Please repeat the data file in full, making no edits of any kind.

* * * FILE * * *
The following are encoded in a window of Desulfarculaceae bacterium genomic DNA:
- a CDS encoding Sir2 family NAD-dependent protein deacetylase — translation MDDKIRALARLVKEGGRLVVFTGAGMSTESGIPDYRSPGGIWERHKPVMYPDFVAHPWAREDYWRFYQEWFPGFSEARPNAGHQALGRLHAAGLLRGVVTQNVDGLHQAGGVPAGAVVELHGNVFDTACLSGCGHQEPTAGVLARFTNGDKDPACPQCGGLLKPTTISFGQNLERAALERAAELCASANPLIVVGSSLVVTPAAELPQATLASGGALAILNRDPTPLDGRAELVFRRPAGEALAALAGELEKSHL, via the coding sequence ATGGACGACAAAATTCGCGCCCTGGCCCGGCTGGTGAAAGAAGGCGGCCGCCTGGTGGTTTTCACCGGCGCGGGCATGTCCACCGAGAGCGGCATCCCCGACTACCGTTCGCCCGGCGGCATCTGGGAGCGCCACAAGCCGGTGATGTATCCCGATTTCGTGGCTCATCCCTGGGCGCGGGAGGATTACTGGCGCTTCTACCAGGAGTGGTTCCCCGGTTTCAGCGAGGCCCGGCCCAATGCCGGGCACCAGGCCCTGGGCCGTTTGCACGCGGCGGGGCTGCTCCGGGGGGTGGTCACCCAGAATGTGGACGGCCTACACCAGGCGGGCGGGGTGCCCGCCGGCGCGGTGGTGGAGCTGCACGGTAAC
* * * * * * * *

The following are encoded in a window of Desulfarculaceae bacterium genomic DNA:
- a CDS encoding Sir2 family NAD-dependent protein deacetylase — translation MDDKIRALARLVKEGGRLVVFTGAGMSTESGIPDYRSPGGIWERHKPVMYPDFVAHPWAREDYWRFYQEWFPGFSEARPNAGHQALGRLHAAGLLRGVVTQNVDGLHQAGGVPAGAVVELHGNVFDTACLSGCGHQEPTAGVLARFTNGDKDPACPQCGGLLKPTTISFGQNLERAALERAAELCASANPLIVVGSSLVVTPAAELPQATLASGGALAILNRDPTPLDGRAELVFRRPAGEALAALAGELEKSHL, via the coding sequence ATGGACGACAAAATTCGCGCCCTGGCCCGGCTGGTGAAAGAAGGCGGCCGCCTGGTGGTTTTCACCGGCGCGGGCATGTCCACCGAGAGCGGCATCCCCGACTACCGTTCGCCCGGCGGCATCTGGGAGCGCCACAAGCCGGTGATGTATCCCGATTTCGTGGCTCATCCCTGGGCGCGGGAGGATTACTGGCGCTTCTACCAGGAGTGGTTCCCCGGTTTCAGCGAGGCCCGGCCCAATGCCGGGCACCAGGCCCTGGGCCGTTTGCACGCGGCGGGGCTGCTCCGGGGGGTGGTCACCCAGAATGTGGACGGCCTACACCAGGCGGGCGGGGTGCCCGCCGGCGCGGTGGTGGAGCTGCACGGTAAC